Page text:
It is a mistake, however, to take the relationship for granted. Chieffo is right AWEA and SEIA do represent the financial business interests of their members. We’ve seen in the past where the interests of environmentalists and clean energy project developers are in conflict.

The Ivanpah project in California was hailed by solar advocates for its ability to reduce harmful power plant emissions compared to fossil-fueled generating units. It was harangued by conservationists for its impacts on the delicate desert eco-system and wildlife populations.

Wind energy facilities have been the target of the American Bird Conservancy (ABC) and other environmental groups. According to ABC, wind energy poses particular risks to endangered or threatened species such as Whooping Cranes and California Condors. Birds can also be impacted by habitat destruction and disturbance resulting from construction of turbines and access roads. Some birds, such as Greater Sage-Grouse, are susceptible to the presence of turbines and can be scared away from their breeding grounds up to several miles from a wind development.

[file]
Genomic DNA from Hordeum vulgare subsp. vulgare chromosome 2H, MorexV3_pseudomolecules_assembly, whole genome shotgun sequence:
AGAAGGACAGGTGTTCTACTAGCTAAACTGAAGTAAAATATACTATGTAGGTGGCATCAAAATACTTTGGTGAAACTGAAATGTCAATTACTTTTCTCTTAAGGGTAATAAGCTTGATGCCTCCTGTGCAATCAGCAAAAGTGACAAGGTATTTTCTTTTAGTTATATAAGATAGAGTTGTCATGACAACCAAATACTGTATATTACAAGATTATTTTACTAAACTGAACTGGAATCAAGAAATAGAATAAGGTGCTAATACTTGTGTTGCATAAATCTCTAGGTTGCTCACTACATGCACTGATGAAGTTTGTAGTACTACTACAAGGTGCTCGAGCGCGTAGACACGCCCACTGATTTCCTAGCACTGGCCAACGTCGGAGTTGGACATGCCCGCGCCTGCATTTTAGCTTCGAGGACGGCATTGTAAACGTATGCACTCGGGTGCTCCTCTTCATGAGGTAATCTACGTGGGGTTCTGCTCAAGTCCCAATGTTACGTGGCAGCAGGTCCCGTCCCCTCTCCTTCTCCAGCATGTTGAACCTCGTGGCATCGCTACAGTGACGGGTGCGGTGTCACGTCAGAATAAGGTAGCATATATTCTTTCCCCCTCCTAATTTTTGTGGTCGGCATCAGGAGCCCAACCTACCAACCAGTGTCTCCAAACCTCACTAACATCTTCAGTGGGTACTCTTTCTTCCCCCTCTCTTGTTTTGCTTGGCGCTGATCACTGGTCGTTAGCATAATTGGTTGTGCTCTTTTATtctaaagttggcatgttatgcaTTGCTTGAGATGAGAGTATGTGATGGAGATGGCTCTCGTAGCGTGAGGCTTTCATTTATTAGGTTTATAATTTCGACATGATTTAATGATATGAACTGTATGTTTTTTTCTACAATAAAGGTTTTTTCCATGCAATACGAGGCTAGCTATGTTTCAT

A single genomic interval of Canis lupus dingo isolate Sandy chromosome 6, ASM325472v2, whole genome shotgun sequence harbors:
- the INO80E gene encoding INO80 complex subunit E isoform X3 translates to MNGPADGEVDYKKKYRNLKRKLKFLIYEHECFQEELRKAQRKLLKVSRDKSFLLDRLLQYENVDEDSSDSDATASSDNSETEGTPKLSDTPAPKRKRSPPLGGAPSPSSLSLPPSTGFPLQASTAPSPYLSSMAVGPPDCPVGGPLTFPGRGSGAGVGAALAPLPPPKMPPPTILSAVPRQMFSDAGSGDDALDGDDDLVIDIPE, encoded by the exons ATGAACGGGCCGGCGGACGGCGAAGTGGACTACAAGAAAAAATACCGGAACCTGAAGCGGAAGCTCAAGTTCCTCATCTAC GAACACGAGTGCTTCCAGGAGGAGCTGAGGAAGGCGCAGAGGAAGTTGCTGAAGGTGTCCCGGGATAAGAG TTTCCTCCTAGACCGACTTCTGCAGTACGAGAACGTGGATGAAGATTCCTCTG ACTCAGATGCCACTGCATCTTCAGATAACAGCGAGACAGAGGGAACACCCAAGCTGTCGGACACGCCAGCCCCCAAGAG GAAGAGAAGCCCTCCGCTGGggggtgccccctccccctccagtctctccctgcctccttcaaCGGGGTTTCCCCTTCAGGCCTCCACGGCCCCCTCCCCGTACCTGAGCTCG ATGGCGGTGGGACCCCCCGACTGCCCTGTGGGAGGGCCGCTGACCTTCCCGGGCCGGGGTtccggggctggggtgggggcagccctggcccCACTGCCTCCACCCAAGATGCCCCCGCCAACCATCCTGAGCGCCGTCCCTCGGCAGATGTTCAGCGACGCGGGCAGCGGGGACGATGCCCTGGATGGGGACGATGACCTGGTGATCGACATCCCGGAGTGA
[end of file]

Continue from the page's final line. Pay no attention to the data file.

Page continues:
Although solar and wind are much better for the environment than coal or natural gas, these technologies have become big business. They are naturally taking on the type of corporate characteristics conservationists have opposed in other large energy corporations.

The interest of investors and those of environmentalists are not always going to be compatible. The danger being warned of here is allowing hyper-partisan politics to drive a wedge between the clean energy and climate communities.